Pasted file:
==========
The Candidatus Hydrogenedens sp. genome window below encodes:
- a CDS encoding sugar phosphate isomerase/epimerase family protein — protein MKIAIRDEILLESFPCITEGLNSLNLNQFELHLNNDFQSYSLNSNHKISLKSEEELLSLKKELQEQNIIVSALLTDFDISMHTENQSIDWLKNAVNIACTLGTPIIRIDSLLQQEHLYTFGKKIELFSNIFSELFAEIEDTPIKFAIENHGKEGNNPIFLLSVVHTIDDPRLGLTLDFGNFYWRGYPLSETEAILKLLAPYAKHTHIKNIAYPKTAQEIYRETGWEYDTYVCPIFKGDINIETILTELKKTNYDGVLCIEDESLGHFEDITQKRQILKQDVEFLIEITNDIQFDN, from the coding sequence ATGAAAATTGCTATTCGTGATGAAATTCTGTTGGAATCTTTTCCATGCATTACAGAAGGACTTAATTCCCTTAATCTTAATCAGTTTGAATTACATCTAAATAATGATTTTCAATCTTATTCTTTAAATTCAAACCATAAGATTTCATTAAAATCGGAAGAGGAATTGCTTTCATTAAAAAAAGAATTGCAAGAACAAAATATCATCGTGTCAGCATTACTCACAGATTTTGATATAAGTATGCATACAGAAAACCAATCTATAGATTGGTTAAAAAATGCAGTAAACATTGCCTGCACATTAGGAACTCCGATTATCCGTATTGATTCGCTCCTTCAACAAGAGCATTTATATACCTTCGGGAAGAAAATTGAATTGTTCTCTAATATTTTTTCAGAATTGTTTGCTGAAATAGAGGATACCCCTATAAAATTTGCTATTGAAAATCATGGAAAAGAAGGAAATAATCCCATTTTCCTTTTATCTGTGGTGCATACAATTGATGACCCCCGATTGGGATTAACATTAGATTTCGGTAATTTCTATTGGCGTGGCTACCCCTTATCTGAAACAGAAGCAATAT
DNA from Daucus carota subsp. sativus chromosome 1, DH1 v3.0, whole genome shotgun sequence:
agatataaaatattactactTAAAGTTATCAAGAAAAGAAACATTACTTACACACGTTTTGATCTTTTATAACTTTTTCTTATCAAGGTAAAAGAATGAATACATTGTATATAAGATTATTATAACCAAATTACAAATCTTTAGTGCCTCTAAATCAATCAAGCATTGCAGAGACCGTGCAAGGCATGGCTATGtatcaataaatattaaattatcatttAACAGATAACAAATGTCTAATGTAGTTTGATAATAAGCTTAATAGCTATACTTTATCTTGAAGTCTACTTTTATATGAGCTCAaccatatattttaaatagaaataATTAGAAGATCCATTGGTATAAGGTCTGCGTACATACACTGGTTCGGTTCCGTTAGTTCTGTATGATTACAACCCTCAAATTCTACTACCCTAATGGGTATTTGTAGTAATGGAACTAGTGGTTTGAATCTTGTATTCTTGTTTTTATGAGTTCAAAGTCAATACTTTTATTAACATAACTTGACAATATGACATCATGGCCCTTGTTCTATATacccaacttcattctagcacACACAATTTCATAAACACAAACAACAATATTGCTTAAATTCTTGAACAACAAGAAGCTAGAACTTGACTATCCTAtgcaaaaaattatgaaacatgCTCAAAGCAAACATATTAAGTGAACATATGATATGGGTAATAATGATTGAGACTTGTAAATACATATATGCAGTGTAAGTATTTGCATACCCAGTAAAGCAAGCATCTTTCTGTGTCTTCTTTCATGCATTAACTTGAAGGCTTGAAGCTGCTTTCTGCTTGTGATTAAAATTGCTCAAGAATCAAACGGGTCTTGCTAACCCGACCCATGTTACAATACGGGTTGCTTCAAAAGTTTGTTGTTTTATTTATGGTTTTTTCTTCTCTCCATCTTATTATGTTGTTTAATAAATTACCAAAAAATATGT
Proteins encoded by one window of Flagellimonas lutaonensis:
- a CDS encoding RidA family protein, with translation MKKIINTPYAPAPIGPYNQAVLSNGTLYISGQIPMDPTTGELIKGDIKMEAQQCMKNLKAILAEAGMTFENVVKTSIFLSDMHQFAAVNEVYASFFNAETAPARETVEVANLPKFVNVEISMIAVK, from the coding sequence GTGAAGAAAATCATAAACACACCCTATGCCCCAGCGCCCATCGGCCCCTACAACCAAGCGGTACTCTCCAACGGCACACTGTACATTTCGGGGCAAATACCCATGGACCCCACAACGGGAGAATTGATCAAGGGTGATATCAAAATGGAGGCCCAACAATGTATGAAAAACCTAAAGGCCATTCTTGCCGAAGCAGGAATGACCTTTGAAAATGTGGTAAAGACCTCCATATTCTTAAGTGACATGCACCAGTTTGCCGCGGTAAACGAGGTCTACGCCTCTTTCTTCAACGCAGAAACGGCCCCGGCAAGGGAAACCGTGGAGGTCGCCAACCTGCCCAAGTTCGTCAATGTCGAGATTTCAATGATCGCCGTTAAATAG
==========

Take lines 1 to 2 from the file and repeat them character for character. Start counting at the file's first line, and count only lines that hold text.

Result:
The Candidatus Hydrogenedens sp. genome window below encodes:
- a CDS encoding sugar phosphate isomerase/epimerase family protein — protein MKIAIRDEILLESFPCITEGLNSLNLNQFELHLNNDFQSYSLNSNHKISLKSEEELLSLKKELQEQNIIVSALLTDFDISMHTENQSIDWLKNAVNIACTLGTPIIRIDSLLQQEHLYTFGKKIELFSNIFSELFAEIEDTPIKFAIENHGKEGNNPIFLLSVVHTIDDPRLGLTLDFGNFYWRGYPLSETEAILKLLAPYAKHTHIKNIAYPKTAQEIYRETGWEYDTYVCPIFKGDINIETILTELKKTNYDGVLCIEDESLGHFEDITQKRQILKQDVEFLIEITNDIQFDN, from the coding sequence ATGAAAATTGCTATTCGTGATGAAATTCTGTTGGAATCTTTTCCATGCATTACAGAAGGACTTAATTCCCTTAATCTTAATCAGTTTGAATTACATCTAAATAATGATTTTCAATCTTATTCTTTAAATTCAAACCATAAGATTTCATTAAAATCGGAAGAGGAATTGCTTTCATTAAAAAAAGAATTGCAAGAACAAAATATCATCGTGTCAGCATTACTCACAGATTTTGATATAAGTATGCATACAGAAAACCAATCTATAGATTGGTTAAAAAATGCAGTAAACATTGCCTGCACATTAGGAACTCCGATTATCCGTATTGATTCGCTCCTTCAACAAGAGCATTTATATACCTTCGGGAAGAAAATTGAATTGTTCTCTAATATTTTTTCAGAATTGTTTGCTGAAATAGAGGATACCCCTATAAAATTTGCTATTGAAAATCATGGAAAAGAAGGAAATAATCCCATTTTCCTTTTATCTGTGGTGCATACAATTGATGACCCCCGATTGGGATTAACATTAGATTTCGGTAATTTCTATTGGCGTGGCTACCCCTTATCTGAAACAGAAGCAATAT